As this important process works itself out, you may encounter some surprising revelations from both the older and younger generations. For instance, your children may not want to take over the business. Such a circumstance may seem obvious to some, but many contractors assume their kids wish to follow in their footsteps.

Only later do they learn their mistake, as they watch helplessly while their businesses either collapse or are sold.

Thus, it's better to get issues on the table before your retirement or, worse yet, death. That way, you can achieve your goals as well as those of major stokeholders and family members. Also, relationships will remain intact and the business will safely and smoothly shift to the next generation.

Design a plan. By now, we hope you're sold on the benefits of a wellbuilt succession plan. How do you create this roadmap for your construction company's future? Well, first you need to write a mission statement outlining your family's personal and business goals. It should feature the retirement strategies you'll use to allow the next generation to take over the business while creating an income stream for yourself. Fortunately, you have many options - including buy-sell agreements, profit-sharing plans and trusts.

A well-trained successor is the surest way to guarantee your construction company's future. So, secondly, design a job description that specifies your successor's leadership qualifications. Spell out critical elements, such as educational and experience requirements. And don't hesitate to suggest goals or duties - such as implementing better technology and expanding into new markets - that you believe will prolong the business's future.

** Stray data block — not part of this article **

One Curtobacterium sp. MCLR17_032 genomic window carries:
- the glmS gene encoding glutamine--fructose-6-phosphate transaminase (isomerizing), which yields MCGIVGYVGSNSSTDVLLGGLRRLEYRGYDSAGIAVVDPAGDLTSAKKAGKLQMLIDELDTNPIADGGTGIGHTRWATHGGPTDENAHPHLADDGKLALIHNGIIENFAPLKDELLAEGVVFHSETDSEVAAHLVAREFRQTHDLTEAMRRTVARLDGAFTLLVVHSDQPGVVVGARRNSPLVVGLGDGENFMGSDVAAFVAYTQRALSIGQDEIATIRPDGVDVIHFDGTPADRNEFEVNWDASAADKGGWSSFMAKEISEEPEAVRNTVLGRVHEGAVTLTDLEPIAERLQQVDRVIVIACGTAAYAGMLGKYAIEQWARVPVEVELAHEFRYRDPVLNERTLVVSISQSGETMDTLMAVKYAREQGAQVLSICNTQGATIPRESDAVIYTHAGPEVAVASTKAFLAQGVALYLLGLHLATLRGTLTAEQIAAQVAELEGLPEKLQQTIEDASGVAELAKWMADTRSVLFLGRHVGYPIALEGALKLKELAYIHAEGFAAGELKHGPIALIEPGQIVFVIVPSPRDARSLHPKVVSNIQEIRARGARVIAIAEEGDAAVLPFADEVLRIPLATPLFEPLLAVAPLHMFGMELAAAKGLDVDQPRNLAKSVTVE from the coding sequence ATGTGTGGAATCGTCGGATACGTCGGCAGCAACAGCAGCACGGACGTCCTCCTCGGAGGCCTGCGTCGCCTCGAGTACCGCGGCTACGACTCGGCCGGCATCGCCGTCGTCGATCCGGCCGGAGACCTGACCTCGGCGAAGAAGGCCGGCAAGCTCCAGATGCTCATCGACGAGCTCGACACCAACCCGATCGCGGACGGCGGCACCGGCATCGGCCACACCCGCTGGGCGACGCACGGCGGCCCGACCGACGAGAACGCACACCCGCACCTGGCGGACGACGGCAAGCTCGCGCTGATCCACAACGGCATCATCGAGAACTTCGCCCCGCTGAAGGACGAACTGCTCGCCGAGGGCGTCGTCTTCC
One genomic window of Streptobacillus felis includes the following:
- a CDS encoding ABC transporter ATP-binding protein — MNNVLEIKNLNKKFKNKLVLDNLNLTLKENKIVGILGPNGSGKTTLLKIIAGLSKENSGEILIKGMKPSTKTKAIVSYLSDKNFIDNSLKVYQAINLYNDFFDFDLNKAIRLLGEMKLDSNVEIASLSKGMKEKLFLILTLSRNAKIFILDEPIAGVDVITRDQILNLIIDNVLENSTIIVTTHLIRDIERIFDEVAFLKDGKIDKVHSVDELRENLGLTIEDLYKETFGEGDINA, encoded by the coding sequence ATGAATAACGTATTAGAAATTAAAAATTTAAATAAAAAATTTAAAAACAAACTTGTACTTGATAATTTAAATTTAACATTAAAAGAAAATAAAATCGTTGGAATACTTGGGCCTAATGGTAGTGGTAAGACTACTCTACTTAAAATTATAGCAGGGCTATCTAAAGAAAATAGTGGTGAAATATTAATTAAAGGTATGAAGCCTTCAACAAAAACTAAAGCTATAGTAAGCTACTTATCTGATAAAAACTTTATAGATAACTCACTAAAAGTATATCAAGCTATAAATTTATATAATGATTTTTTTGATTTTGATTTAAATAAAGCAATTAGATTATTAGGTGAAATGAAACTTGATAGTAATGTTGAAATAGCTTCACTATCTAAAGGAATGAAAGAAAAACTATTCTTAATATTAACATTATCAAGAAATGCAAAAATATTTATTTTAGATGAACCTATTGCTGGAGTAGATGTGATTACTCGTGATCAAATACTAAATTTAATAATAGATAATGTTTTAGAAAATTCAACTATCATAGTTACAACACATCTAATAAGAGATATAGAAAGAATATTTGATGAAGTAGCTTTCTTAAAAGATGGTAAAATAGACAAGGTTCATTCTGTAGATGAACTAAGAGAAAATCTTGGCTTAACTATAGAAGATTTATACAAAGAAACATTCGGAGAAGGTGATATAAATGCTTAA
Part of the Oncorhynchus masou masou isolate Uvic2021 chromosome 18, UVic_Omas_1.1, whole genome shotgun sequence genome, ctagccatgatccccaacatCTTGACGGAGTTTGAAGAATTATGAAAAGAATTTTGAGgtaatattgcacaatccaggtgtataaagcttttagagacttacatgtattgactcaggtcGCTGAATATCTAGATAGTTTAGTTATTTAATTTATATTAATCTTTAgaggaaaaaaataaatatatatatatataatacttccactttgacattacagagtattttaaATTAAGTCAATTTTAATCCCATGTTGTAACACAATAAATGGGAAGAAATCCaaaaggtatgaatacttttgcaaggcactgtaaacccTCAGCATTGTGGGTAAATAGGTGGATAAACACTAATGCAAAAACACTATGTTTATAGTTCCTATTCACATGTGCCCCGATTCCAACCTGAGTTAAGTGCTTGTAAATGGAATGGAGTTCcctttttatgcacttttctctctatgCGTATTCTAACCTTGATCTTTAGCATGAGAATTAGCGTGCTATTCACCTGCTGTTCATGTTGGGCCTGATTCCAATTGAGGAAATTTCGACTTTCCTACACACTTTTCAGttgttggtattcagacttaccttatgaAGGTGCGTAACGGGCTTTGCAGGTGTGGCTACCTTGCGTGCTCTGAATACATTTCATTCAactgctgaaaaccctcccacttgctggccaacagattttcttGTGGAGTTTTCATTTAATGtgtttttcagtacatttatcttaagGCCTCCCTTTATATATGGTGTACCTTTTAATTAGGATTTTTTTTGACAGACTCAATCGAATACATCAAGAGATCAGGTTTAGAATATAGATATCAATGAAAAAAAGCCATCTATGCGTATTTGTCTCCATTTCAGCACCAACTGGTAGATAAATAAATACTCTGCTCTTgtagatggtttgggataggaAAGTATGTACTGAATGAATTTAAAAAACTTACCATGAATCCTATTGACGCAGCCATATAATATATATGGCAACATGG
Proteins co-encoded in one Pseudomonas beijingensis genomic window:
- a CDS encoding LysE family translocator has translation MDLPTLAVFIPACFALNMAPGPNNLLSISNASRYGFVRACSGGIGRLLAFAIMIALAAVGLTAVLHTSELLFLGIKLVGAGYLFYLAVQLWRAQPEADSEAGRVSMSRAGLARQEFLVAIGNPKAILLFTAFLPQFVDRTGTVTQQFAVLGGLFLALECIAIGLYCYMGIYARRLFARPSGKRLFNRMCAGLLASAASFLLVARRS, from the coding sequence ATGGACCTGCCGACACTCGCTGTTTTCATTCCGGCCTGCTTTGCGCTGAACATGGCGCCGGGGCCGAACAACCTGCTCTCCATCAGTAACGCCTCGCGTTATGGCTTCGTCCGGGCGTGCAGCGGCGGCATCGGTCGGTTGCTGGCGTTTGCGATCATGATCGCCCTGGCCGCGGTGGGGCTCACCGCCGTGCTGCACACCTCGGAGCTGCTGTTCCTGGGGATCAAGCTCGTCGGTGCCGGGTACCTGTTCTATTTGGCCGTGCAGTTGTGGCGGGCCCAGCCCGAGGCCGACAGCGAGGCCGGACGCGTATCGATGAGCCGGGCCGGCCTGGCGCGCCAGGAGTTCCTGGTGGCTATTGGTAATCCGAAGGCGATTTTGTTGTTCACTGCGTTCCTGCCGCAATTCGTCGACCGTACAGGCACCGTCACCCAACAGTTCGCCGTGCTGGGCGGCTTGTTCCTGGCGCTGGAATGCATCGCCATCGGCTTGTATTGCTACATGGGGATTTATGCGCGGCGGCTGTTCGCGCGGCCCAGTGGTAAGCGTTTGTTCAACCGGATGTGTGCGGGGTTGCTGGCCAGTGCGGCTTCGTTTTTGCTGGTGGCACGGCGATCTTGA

If you don't know where your construction company is headed, long-term decisions become even more troublesome. Therefore, next integrate a comprehensive written business strategy into your succession plan. It should clarify business goals and growth plans for the next five to 10 years. Make sure your successor (and his or her management team) understands it - doing so will go a long way toward creating peace of mind and easing the transition.

Last, devise a time line for the transition process that allows your successor to take over gradually. As the owner, this may be the most difficult time for you, because you're accustomed to having control and may understandably feel uncomfortable giving it up. That's why having a specific transition date is important - you'll have plenty of time to prepare for your departure while still lending your professional advice, when needed.

Just be prepared to indeed step aside for good when that final day arrives.

Plan sooner, rather than later. The longer you wait to design a succession plan, the greater the risks to yourself and your construction company. In a worst-case scenario, you may die still involved in your business's daily operations without a succession plan in place.

The ramifications here can be devastating: Your company's value may plummet, and the government could become your estate's largest beneficiary. So the sooner you begin planning, the better.


Editor's Note: Randy J. Bonnecaze is a Certified Public Accountant (CPA) with Hannis T. Bourgeois LLP, Baton Rouge.